Comparative yield physiology of spring and winter wheat in a semi-arid Mediterranean environment

David Cann1, James Hunt1, Felicity Harris2, Kenton Porker

1Department of Animal, Plant and Soil Sciences, La Trobe University, VIC 3083, d.cann@latrobe.edu.au,
2Department of Primary Industries, Wagga Wagga Agricultural Institute, Wagga Wagga, NSW 2650,
3South Australian Research and Development Institute, Hartley Grove, Urrbrae SA 5064

Abstract:

The development of winter wheats suitable for early sowing in the semi-arid Mediterranean environments of southern Australia can potentially increase water-limited potential yield despite decreasing autumn rainfall. Early-sown winter wheats generally have higher biomass than later-sown spring wheats. However, this increased biomass does not always translate to greater yield in comparison to spring wheats, as winter wheats often have lower harvest index. This study aimed to determine whether yield physiology differs in winter and spring wheats with concurrent flowering times. We hypothesised that the partitioning traits harvest index and fruiting efficiency would be more closely related to yield in winter wheats than in spring wheats. Inbred lines derived from a Mace/Gauntlet cross, incorporating 42 winter- and 24 spring- types were sown in a partially-replicated field experiment at Narraport, VIC in 2018. Vegetative and reproductive growth rate, heading date, harvest dry matter, yield, yield components, harvest index and fruiting efficiency were measured. There was a wide range of heading dates, particularly for the winter lines, suggesting that minor development genes or genetic variation not captured by molecular markers have a significant role in development rate. There was no difference in the relationship between phenotypic traits and yield for winter wheat lines compared to spring wheat lines. Harvest dry matter and grain number explained the largest amount of variation in grain yield, whilst harvest index and fruiting efficiency were both weakly associated with yield. This study will be repeated with lines matched for flowering time and with a greater level of replication in 2019.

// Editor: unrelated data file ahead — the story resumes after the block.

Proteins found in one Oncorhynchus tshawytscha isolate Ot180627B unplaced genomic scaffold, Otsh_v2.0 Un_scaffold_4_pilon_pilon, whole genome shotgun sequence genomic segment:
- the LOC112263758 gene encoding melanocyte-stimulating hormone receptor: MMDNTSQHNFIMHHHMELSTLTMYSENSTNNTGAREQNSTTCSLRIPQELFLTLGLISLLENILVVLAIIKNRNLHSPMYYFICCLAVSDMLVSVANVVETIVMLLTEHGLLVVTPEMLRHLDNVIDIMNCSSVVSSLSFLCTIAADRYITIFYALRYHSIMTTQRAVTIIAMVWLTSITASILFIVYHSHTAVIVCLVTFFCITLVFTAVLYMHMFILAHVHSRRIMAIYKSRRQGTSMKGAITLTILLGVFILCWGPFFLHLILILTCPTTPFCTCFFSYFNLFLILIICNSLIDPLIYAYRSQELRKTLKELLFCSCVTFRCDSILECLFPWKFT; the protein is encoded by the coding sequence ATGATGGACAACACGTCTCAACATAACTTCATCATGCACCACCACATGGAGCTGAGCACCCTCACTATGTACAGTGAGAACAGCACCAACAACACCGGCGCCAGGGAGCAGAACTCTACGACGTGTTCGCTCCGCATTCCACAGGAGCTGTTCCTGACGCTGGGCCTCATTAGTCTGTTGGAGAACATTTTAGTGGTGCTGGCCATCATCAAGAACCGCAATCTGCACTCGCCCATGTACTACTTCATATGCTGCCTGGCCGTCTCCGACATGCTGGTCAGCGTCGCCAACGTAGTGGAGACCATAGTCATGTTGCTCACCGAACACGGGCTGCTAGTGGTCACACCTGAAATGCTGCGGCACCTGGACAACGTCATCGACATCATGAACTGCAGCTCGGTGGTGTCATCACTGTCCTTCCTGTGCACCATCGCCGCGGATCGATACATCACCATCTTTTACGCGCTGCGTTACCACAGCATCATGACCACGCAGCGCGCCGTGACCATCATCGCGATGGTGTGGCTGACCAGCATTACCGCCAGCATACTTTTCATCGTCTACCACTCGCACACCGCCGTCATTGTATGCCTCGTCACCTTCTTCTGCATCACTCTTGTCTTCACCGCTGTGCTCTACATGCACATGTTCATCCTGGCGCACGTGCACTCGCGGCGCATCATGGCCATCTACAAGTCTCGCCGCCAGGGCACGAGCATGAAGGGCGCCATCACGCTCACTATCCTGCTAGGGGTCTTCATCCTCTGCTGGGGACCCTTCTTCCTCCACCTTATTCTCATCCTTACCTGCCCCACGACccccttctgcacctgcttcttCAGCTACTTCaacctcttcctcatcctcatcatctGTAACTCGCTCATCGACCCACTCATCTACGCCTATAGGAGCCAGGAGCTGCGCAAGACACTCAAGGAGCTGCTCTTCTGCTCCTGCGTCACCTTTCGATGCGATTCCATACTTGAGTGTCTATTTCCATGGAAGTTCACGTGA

Host

The Australian Society of Agronomy is the professional body for agronomists in Australia. It has approximately 500 active members drawn from government, universities, research organisations and the private sector.

Photo Credits

David Marland Photography david_marland@hotmail.com Graham Centre for Agricultural Innovation, Charles Sturt University

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